Marbella wildfire forces thousands including British tourists to evacuate
Thousands of people, including British tourists, were forced to flee a village on Spain’s Costa del Sol last night when a nearby bushfire raged.
The entire village of Benahavis, located in the hills about 10 miles north of Marbella, has been told to evacuate due to a rapidly spreading bushfire sparked by 25 mph winds.
Police closed the only road from Benahavis to the coast late Wednesday and drove around with loudspeakers ordering everyone from their homes and hotels with only their essential belongings.
British tourists are among 3,000 people evacuated so far, some of whom have been placed in emergency shelters in nearby San Pedro de Alcantara.
Three firefighters were injured as they tried to contain the ‘out of control’ fire, including one with burns to 25 percent of his body.
3,000 people – including British tourists – have been evacuated from Benahavis, north of Marbella, because of a wildfire in the hills
Dinners were ordered from restaurant terraces late Wednesday as all 3,000 residents and visitors to the city were ordered to go elsewhere
Police help an elderly man get out of his home as flames igniting acres of nearby forest engulf the small town
Spanish Civil Guard agents go house to house in Benahavis, telling people to evacuate
Civil Guard agents speak to people in the streets of Benahavis as the entire city is evacuated
Benahavis, a small village in the hills north of Marbella, has been ordered to evacuate due to an uncontrolled wildfire nearby
Many local residents had to sleep in their cars at night.
The forced evacuation is said to have hit Torre Tremores, the exclusive villa on the outskirts of Benahavis where Prime Minister Boris Johnson vacationed last year.
The military has been called in to help firefighters fight the blaze, which has already burned nearly 5,000 acres of land.
The fire is believed to have started on a 16-hectare estate that once belonged to Libyan dictator Muammar Gaddafi.
The estate, called La Resinera, was bought in 1995 by the Libyan Foreign Bank.
Gaddafi, who was imprisoned and killed by the opposition in October 2011 after the fall of Tripoli, had announced plans to build a golf course and nearly 2,000 homes there.
But the Spanish government froze its assets in the country and the real estate project in March 2011.
The wildfire remained ‘out of control’ this morning, although a predicted change in wind direction in the coming hours is expected to improve the situation.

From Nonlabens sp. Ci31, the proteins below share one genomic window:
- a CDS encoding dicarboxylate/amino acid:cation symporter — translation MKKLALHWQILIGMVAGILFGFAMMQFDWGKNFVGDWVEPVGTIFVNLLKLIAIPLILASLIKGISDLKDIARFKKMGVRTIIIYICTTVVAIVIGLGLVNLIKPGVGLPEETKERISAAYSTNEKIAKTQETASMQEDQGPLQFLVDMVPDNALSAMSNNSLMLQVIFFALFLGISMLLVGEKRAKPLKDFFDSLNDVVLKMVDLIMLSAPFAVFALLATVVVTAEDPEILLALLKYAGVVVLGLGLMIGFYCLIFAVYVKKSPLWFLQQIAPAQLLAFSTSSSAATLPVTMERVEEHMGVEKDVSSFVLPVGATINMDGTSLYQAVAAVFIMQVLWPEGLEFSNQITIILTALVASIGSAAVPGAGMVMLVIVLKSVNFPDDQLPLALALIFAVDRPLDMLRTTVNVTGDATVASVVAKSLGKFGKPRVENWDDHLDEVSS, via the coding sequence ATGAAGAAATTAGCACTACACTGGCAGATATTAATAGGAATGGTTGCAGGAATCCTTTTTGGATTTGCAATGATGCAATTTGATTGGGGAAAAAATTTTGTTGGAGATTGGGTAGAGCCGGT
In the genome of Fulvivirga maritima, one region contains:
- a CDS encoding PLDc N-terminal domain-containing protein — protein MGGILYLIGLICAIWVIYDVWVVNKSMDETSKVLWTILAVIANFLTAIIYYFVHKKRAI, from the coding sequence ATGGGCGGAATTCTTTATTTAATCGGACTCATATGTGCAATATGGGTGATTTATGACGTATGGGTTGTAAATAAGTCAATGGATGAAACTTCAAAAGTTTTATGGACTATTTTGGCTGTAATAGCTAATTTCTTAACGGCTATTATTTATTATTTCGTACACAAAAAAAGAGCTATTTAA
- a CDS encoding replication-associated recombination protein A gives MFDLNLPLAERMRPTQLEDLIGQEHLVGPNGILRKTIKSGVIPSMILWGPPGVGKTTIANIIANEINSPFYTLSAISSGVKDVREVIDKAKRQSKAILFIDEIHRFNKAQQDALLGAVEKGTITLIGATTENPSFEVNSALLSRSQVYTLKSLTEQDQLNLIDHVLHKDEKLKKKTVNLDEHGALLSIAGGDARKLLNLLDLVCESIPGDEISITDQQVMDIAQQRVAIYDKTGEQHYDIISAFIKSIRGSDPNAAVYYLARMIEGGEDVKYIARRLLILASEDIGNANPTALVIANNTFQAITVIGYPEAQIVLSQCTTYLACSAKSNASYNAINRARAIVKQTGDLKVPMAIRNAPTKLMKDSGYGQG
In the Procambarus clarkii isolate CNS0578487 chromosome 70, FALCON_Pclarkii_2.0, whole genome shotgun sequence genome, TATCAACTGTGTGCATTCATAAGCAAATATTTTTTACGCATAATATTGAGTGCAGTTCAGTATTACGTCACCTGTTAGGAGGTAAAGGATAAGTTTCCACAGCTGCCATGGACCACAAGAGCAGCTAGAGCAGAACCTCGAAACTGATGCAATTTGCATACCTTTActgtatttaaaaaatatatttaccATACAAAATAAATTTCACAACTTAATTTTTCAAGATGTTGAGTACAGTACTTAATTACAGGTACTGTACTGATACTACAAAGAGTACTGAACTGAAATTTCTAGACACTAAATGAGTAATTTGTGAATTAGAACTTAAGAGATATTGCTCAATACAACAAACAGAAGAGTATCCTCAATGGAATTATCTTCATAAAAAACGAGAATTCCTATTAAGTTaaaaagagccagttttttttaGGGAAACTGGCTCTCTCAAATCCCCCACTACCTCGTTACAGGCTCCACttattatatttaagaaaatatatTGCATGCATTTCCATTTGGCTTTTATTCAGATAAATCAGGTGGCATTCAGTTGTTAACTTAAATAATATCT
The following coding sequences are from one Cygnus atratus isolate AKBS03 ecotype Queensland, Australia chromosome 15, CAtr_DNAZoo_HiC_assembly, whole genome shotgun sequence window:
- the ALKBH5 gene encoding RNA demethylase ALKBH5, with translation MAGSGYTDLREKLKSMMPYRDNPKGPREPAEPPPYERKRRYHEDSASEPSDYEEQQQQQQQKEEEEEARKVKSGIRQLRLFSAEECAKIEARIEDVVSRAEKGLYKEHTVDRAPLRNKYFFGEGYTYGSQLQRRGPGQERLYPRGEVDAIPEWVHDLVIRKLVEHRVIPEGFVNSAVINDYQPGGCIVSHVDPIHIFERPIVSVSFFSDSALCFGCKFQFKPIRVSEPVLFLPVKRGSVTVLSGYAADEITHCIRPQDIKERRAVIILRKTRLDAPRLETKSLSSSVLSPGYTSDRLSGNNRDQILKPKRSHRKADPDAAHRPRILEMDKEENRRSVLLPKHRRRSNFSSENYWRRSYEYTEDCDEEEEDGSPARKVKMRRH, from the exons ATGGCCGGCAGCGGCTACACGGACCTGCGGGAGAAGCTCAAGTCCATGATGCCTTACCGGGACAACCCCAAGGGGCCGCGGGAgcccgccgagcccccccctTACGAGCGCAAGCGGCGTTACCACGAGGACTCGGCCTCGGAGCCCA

Benahavis Town Hall tweeted late last night in English and Spanish: “The village is being evacuated. If there is anyone with mobility issues, call 999.
“Buses and taxis are available at the entrance of the village for those who need them.”
Elias Bendodo, an adviser to the president of the regional government of Andalusia, said this morning: ‘The main problem here is the evolution of the wildfire, which continues at a speed of about 100 feet per minute. That is indeed very fast.
Smoke rises from the hills above Marbella, seen from a firefighting plane fighting to stop the bushfire from spreading
Smoke fills the air as thousands of acres of forest are set ablaze by a fire burning north of Marbella, Spain, as a nearby town is evacuated
Beachgoers in Marbella, Spain, watch the sky as it fills with smoke from the forest fire
People walk out of Benahavis after being ordered to evacuate late Wednesday night
Women lead their dogs out of Benahavis town during Wednesday’s nighttime evacuation
“The other problem is access to the source of the fire.”
About 600 professionals are fighting the fire. Among them are more than 200 members of the UME military emergency unit, a branch of the Spanish armed forces.
Firefighting planes and helicopters have been put on standby but have so far been prevented from dealing with the flames due to a temperature reversal that has reduced visibility.
The Infoca fire department confirms: ‘At the moment there are areas where a temperature inversion makes it impossible for aerial platforms to work.
“A plane is going to the area to conduct a reconnaissance flight that will allow us to properly assess the situation.”
The blaze stems from a devastating bushfire that swept through the hills behind Estepona near San Pedro for six days last September.
More than 3,000 people were evacuated from their homes as a result of the wildfires in Sierra Bermeja.
Firefighter Carlos Martinez Haro, 44, a father of two young daughters, died fighting the flames.
Spanish firefighters set out to tackle a forest fire currently burning in Pujerra, north of Marbella
600 people are fighting the blaze, including soldiers and firefighters, which have burned 5,000 hectares so far